Use this URL to cite or link to this record in EThOS: http://ethos.bl.uk/OrderDetails.do?uin=uk.bl.ethos.732173
Title: New C-C chemokine receptor type 7 antagonists
Author: Ahmed, Mohaned S. A.
Awarding Body: University of Bradford
Current Institution: University of Bradford
Date of Award: 2016
Availability of Full Text:
Access from EThOS:
Access from Institution:
Abstract:
Chemokines are chemotactic cytokines which play an important role in the migration of immune cells to distant tissues or compartments within tissues. These proteins have also been demonstrated to play a major role in cancer metastasis. The C-C chemokine receptor type 7 (CCR7) is a member of the chemokine receptor family. CCR7 along with its ligands CCL19 and CCL21 plays an important role in innate immune response by trafficking of lymphocytes. In cancer, tumour cells expressing CCR7 migrate to lymphoid organs and thus disseminate to other organs. Neutralizing the interactions between CCL21/CCR7 would therefore be expected to inhibit the progression and metastasis of many different types of cancer to regional lymph nodes or distant organs. Our objective was to identify a potent small molecule antagonist of CCR7 as a prelude to the investigation of the role of this axis in cancer metastasis. In this study, we provided a brief description of chemokines and their role in health and disease with an emphasis on the CCR7/CCL19/CCL21 axis, as well as identification of a CCR7 antagonist “hit”. The potency of the CCR7 antagonist “hit” was optimised by synthesizing different CCR7 antagonist analogues. The “hit” optimization process has led to discover the most active compound amongst a series of different analogues which have the ability to bind and block CCR7 receptor. The efficacy of the most active compound and other analogues were evaluated in vitro using a calcium flux assay which is based on detecting fluorescent light emitted upon release of calcium ions. To identify a suitable cell line, which expresses CCR7 and capably respond to it, amongst a panel of cell lines for in vitro assessment of potency of synthesised compounds, we used Western blot assay and later by flow cytometry assay. The activity and selectivity of the most effective compound against CCR7 receptor was evaluated in vitro by other functional assays such as “configured agarose spot assay” and scratch assay. We first configured the existing under agarose assay to fulfil our requirements and then used it to assess activity and selectivity of compounds. The configured agarose spot assay also describes the application of the agarose spot for evaluation of cells chemotactic response to multiple chemokines under identical experiment conditions.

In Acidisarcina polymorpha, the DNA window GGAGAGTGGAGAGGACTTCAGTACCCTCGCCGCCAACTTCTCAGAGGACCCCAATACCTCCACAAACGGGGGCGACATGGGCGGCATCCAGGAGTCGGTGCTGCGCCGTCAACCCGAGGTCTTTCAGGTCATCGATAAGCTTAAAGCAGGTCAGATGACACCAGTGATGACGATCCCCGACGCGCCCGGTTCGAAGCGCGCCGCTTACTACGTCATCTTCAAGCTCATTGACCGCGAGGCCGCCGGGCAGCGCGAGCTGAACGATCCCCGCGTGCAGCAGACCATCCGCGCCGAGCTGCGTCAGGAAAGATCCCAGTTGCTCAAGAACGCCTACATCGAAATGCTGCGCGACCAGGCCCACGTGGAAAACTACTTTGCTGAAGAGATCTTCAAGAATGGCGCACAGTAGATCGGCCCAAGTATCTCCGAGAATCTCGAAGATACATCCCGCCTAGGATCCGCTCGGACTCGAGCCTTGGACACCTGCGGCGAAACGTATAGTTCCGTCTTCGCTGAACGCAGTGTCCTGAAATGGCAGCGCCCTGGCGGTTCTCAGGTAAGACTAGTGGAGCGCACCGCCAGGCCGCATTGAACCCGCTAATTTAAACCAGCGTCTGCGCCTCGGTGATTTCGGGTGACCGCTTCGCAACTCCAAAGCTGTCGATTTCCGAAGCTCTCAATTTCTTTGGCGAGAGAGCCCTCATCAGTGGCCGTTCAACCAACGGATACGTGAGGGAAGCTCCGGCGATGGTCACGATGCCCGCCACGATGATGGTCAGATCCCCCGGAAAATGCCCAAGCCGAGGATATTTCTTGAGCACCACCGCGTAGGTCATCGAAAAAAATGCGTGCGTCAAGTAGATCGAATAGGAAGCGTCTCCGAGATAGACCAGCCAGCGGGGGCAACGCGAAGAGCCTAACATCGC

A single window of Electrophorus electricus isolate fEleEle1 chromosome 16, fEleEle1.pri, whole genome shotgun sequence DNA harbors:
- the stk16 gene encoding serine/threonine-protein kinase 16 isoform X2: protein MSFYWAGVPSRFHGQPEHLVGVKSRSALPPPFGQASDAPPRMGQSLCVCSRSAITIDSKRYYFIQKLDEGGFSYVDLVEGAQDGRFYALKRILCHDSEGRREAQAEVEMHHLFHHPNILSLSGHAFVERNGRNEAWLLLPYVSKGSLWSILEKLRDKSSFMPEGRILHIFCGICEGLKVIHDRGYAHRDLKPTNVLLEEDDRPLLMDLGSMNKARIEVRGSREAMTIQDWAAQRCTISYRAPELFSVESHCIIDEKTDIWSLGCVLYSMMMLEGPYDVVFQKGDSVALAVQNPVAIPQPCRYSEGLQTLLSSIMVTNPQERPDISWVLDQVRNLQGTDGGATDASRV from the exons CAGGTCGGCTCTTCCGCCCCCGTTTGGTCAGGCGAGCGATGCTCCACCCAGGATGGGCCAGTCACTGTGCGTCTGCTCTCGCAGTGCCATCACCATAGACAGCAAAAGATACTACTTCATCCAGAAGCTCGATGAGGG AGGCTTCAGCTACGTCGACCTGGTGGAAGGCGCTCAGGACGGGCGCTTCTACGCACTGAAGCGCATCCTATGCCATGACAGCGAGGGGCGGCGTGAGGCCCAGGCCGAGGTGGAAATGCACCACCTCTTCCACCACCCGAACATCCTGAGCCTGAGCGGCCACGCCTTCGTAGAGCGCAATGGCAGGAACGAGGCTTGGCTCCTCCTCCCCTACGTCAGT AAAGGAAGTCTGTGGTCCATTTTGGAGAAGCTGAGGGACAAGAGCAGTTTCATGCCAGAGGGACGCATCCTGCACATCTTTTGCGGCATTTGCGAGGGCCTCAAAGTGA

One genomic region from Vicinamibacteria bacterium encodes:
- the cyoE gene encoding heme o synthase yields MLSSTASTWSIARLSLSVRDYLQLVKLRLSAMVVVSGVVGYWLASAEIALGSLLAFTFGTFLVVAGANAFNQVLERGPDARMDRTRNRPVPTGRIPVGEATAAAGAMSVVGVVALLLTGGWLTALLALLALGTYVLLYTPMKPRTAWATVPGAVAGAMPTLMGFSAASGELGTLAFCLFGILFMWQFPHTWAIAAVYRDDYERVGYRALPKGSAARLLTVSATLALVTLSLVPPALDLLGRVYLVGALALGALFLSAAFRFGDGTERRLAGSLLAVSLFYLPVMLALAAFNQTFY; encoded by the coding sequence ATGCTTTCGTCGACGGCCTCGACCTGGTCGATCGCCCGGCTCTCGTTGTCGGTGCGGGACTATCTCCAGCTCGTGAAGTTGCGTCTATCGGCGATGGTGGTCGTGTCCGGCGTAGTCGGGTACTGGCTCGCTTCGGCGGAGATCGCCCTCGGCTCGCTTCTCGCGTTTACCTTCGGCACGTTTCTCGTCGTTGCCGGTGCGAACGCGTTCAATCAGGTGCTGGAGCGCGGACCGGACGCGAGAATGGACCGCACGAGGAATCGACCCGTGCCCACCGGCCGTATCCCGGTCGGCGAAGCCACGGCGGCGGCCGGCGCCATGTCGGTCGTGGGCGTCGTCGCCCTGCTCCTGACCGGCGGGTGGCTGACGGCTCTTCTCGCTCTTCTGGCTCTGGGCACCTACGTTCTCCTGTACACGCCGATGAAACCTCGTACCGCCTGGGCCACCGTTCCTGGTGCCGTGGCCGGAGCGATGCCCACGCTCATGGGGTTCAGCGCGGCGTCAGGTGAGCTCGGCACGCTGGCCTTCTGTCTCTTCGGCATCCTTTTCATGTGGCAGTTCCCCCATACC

Supervisor: Not available Sponsor: Not available
Qualification Name: Thesis (Ph.D.) Qualification Level: Doctoral
EThOS ID: uk.bl.ethos.732173  DOI: Not available
Keywords: Cancer ; Metastasis ; Chemokines ; Receptor ; CCR7 ; CXCR4 ; Antagonist ; G-protein coupled receptor (GPCR) ; Medicinal chemistry ; Agarose spot assay
Share: